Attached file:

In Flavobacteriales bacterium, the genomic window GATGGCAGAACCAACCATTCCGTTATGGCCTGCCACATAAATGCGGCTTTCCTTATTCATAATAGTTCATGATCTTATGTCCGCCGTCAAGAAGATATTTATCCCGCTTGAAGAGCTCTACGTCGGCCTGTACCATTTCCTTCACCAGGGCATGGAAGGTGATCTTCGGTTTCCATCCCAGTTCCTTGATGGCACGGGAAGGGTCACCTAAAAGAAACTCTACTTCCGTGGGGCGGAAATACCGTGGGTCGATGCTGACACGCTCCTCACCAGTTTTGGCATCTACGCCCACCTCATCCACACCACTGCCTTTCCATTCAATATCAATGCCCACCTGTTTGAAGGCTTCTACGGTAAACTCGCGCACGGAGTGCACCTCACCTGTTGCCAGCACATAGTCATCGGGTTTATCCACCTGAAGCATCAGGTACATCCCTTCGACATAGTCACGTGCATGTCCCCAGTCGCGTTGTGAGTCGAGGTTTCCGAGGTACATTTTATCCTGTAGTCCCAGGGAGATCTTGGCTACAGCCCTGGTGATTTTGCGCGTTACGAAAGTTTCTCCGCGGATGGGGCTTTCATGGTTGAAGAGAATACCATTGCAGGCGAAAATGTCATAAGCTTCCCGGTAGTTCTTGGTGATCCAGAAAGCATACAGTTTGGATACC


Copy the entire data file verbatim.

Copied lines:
In Flavobacteriales bacterium, the genomic window GATGGCAGAACCAACCATTCCGTTATGGCCTGCCACATAAATGCGGCTTTCCTTATTCATAATAGTTCATGATCTTATGTCCGCCGTCAAGAAGATATTTATCCCGCTTGAAGAGCTCTACGTCGGCCTGTACCATTTCCTTCACCAGGGCATGGAAGGTGATCTTCGGTTTCCATCCCAGTTCCTTGATGGCACGGGAAGGGTCACCTAAAAGAAACTCTACTTCCGTGGGGCGGAAATACCGTGGGTCGATGCTGACACGCTCCTCACCAGTTTTGGCATCTACGCCCACCTCATCCACACCACTGCCTTTCCATTCAATATCAATGCCCACCTGTTTGAAGGCTTCTACGGTAAACTCGCGCACGGAGTGCACCTCACCTGTTGCCAGCACATAGTCATCGGGTTTATCCACCTGAAGCATCAGGTACATCCCTTCGACATAGTCACGTGCATGTCCCCAGTCGCGTTGTGAGTCGAGGTTTCCGAGGTACATTTTATCCTGTAGTCCCAGGGAGATCTTGGCTACAGCCCTGGTGATTTTGCGCGTTACGAAAGTTTCTCCGCGGATGGGGCTTTCATGGTTGAAGAGAATACCATTGCAGGCGAAAATGTCATAAGCTTCCCGGTAGTTCTTGGTGATCCAGAAAGCATACAGTTTGGATACC